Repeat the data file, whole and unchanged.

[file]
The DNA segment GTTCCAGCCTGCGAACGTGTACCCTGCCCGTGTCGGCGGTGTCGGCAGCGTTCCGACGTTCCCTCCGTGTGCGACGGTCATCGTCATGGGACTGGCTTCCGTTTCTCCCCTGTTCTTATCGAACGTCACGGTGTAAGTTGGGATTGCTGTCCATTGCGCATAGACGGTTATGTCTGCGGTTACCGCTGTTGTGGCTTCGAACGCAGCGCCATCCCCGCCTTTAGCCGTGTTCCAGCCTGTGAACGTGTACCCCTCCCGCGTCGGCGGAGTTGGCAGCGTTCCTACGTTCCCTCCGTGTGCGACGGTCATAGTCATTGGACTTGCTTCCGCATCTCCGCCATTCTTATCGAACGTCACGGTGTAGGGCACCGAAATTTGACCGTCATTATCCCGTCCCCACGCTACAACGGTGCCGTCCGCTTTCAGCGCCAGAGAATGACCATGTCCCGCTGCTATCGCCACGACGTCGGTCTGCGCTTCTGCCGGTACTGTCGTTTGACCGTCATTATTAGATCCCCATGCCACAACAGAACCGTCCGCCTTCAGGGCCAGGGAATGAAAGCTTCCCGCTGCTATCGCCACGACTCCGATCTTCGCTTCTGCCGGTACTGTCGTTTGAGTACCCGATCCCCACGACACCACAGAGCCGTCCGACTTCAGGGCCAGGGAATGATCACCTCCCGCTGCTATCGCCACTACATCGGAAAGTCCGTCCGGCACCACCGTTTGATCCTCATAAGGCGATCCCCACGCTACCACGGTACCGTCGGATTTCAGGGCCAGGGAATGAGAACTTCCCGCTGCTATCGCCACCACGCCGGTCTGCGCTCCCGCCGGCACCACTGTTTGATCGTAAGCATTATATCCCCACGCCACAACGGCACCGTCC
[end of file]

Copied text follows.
The DNA segment GTTCCAGCCTGCGAACGTGTACCCTGCCCGTGTCGGCGGTGTCGGCAGCGTTCCGACGTTCCCTCCGTGTGCGACGGTCATCGTCATGGGACTGGCTTCCGTTTCTCCCCTGTTCTTATCGAACGTCACGGTGTAAGTTGGGATTGCTGTCCATTGCGCATAGACGGTTATGTCTGCGGTTACCGCTGTTGTGGCTTCGAACGCAGCGCCATCCCCGCCTTTAGCCGTGTTCCAGCCTGTGAACGTGTACCCCTCCCGCGTCGGCGGAGTTGGCAGCGTTCCTACGTTCCCTCCGTGTGCGACGGTCATAGTCATTGGACTTGCTTCCGCATCTCCGCCATTCTTATCGAACGTCACGGTGTAGGGCACCGAAATTTGACCGTCATTATCCCGTCCCCACGCTACAACGGTGCCGTCCGCTTTCAGCGCCAGAGAATGACCATGTCCCGCTGCTATCGCCACGACGTCGGTCTGCGCTTCTGCCGGTACTGTCGTTTGACCGTCATTATTAGATCCCCATGCCACAACAGAACCGTCCGCCTTCAGGGCCAGGGAATGAAAGCTTCCCGCTGCTATCGCCACGACTCCGATCTTCGCTTCTGCCGGTACTGTCGTTTGAGTACCCGATCCCCACGACACCACAGAGCCGTCCGACTTCAGGGCCAGGGAATGATCACCTCCCGCTGCTATCGCCACTACATCGGAAAGTCCGTCCGGCACCACCGTTTGATCCTCATAAGGCGATCCCCACGCTACCACGGTACCGTCGGATTTCAGGGCCAGGGAATGAGAACTTCCCGCTGCTATCGCCACCACGCCGGTCTGCGCTCCCGCCGGCACCACTGTTTGATCGTAAGCATTATATCCCCACGCCACAACGGCACCGTCC